characteristic c-diff odor?? - page 5
by CraftyLPN | 114,960 Views | 59 Comments
HI.. GOT a question........ I have ben researching c-diff the last couple days..to broaden my learning on it..... But I have also heard that when a pt. has c-diff there is a characteristic smell to the BM.... WHAt's it... Read More
- 0Feb 15, '11 by raggyannHow reliable are the stool test? I mean, I asked a Gastroenterologist, who answered (as he passed by me) that you have to run three stool samples to find it and two will be negative and one positive so how can we be sure enough of a negative result to send the patient home when a missed diagnosis could lead to life threatening complications? Is there a better and more reliable test than running stool samples?
- 1Feb 15, '11 by gentlegiverI can usually tell when I walk onto a unit if there is a pt there who has C-Diff. First day on the job, walked onto the unit, turned to the nurse & asked.. WHo has C-Diff?? She said no one, I said no, someone does & proceeded to walk down the hall sniffing at each room, I did find the room, a look at the stool and a sample sent out confirmed it. Nurses were all amazed, I was wondering how they could have missed it! I've actually caught it at the very early stages. Guess I'm one of those sensitive types.
- 0Feb 15, '11 by rkitty198Quote from raggyannC-diff has to be collected right away and not mixed in with urine for better results...How reliable are the stool test? I mean, I asked a Gastroenterologist, who answered (as he passed by me) that you have to run three stool samples to find it and two will be negative and one positive so how can we be sure enough of a negative result to send the patient home when a missed diagnosis could lead to life threatening complications? Is there a better and more reliable test than running stool samples?
It needs to be "hot off the press!"
Room temperature makes the toxin break down and can render a negative test result, thus collecting the sample 3 times...
I think the nose is the most reliable way to detect c-diff (this thread is giving me PTSD- hahah)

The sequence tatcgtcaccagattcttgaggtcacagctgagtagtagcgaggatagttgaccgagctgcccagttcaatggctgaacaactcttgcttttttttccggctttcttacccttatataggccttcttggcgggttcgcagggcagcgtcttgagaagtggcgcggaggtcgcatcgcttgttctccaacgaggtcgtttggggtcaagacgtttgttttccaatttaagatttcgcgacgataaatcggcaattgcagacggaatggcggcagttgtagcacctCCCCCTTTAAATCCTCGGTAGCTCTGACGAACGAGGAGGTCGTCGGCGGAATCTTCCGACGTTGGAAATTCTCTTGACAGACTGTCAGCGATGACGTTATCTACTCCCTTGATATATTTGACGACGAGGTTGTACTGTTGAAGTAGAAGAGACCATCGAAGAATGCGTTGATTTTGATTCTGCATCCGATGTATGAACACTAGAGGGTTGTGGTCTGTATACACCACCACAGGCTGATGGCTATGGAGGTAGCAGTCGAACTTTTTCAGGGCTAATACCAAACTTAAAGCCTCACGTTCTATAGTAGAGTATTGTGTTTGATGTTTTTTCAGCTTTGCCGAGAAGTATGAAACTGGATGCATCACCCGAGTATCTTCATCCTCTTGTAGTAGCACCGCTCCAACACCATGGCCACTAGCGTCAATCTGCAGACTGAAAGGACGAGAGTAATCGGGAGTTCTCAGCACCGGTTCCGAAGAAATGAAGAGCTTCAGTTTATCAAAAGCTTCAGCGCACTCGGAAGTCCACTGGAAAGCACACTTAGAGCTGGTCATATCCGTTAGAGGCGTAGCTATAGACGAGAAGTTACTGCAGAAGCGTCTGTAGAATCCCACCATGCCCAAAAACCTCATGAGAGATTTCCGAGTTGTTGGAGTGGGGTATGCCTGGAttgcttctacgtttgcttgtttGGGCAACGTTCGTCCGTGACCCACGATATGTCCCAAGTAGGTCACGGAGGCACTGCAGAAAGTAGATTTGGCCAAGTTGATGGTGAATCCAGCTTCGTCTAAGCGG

- 0Feb 16, '11 by raggyannThat's great gentlegiver, forgive me but I had to LMBO as the involuntary image of someone sniffing from door to door invaded my minds eye Hot off the press rkitty198?The thought of a warm aromatic container while i desperately fumble for a lid! Ha ha!But seriously, i wish there was a better way because until i get that golden aromatic imprint on my brain i am doomed to be the curious sniffer!
- 1May 27, '11 by SL233The stool test used for C. Diff in many labs (including hospital labs) is so unreliable, had so many false negatives that it is absurd. There is a PCR assay that is 95 to 98% accurate and is fast (20 minutes to run), yet many labs don't offer this assay which is horrible. Start asking your labs and hospitals about this and demanding the PCR assay tests for C. Diff.
Johns Hopkins has completely stopped using the EIA test that many hospital labs use (and that have an extremely high number of false negatives.) It's a horrible test. When the PCR assay is available, it should be used. How is it ethical to NOT use it?
Also, in all Scandinavian countries, after ONE recurrence of C. Diff, it is STANDARD practice for patients to be given a fecal infusion, which is easy, inexpensive and highly curative. They aren't having the C. Diff problems in our hospitals that we are. Wonder why? Can we move into the 21st century?